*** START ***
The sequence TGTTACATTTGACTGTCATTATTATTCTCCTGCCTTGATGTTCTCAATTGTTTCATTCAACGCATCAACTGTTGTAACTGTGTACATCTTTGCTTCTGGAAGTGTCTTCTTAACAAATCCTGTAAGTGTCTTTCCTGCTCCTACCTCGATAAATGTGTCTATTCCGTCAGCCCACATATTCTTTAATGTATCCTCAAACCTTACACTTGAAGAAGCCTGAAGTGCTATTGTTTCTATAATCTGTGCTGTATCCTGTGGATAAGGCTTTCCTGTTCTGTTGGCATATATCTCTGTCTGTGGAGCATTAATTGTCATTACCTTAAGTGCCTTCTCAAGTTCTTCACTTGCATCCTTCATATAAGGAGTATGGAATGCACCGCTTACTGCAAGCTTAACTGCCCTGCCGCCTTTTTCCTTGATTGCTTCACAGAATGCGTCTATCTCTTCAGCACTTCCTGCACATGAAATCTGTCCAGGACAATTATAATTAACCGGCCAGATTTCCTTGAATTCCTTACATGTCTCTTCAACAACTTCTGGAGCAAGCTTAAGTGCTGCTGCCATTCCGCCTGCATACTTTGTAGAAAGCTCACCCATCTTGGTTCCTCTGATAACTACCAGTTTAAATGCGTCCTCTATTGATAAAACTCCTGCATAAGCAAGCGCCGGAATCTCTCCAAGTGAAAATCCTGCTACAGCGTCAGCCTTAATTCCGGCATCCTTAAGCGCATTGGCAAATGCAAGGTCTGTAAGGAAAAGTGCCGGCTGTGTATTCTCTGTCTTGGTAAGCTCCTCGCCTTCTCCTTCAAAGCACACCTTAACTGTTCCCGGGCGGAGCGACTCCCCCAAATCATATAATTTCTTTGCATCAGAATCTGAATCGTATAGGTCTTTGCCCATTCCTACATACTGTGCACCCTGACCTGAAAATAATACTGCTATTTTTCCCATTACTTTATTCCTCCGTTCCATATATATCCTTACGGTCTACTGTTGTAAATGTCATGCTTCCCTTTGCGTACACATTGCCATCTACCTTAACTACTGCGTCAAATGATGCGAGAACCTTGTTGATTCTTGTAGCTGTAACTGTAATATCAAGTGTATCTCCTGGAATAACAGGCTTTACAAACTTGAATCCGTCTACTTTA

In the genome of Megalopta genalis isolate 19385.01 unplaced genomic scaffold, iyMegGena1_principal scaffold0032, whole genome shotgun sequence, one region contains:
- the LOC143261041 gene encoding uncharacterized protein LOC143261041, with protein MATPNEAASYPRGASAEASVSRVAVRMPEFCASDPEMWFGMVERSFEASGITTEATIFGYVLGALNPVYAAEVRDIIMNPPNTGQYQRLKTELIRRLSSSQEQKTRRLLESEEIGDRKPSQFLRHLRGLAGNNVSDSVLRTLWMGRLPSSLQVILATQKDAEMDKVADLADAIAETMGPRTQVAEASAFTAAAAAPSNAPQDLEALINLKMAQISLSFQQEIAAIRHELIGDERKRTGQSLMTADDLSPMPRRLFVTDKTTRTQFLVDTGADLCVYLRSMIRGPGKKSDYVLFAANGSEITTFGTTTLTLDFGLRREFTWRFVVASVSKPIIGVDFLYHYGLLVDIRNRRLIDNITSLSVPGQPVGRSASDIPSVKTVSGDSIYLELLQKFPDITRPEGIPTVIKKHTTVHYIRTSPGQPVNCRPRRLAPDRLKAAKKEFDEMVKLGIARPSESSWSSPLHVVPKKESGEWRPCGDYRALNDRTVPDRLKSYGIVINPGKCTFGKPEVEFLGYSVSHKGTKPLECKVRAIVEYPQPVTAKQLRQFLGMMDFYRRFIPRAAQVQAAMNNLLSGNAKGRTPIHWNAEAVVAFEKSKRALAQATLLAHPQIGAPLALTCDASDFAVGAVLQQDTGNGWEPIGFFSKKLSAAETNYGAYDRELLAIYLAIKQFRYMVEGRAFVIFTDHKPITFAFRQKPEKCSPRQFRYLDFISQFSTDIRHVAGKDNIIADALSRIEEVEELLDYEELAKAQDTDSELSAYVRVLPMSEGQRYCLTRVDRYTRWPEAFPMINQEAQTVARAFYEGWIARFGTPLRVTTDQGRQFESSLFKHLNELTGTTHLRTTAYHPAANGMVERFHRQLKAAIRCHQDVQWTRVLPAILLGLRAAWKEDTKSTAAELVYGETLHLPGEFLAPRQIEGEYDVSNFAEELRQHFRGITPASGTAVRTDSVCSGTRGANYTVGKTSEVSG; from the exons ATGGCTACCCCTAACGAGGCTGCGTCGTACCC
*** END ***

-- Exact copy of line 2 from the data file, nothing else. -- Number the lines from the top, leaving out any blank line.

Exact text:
In the genome of Megalopta genalis isolate 19385.01 unplaced genomic scaffold, iyMegGena1_principal scaffold0032, whole genome shotgun sequence, one region contains: